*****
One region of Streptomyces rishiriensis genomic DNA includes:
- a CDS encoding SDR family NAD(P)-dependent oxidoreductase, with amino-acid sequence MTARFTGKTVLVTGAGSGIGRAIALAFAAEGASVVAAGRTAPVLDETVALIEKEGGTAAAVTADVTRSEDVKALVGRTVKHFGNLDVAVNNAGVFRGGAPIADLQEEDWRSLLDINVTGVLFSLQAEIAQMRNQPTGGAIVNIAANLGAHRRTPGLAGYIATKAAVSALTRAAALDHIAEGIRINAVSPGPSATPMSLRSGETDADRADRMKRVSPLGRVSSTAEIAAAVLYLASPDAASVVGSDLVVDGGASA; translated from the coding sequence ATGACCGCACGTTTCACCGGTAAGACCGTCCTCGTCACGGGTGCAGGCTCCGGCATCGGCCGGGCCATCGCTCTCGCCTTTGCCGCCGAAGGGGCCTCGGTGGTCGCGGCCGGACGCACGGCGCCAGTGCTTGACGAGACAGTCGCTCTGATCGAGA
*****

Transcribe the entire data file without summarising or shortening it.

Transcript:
One region of Streptomyces rishiriensis genomic DNA includes:
- a CDS encoding SDR family NAD(P)-dependent oxidoreductase, with amino-acid sequence MTARFTGKTVLVTGAGSGIGRAIALAFAAEGASVVAAGRTAPVLDETVALIEKEGGTAAAVTADVTRSEDVKALVGRTVKHFGNLDVAVNNAGVFRGGAPIADLQEEDWRSLLDINVTGVLFSLQAEIAQMRNQPTGGAIVNIAANLGAHRRTPGLAGYIATKAAVSALTRAAALDHIAEGIRINAVSPGPSATPMSLRSGETDADRADRMKRVSPLGRVSSTAEIAAAVLYLASPDAASVVGSDLVVDGGASA; translated from the coding sequence ATGACCGCACGTTTCACCGGTAAGACCGTCCTCGTCACGGGTGCAGGCTCCGGCATCGGCCGGGCCATCGCTCTCGCCTTTGCCGCCGAAGGGGCCTCGGTGGTCGCGGCCGGACGCACGGCGCCAGTGCTTGACGAGACAGTCGCTCTGATCGAGA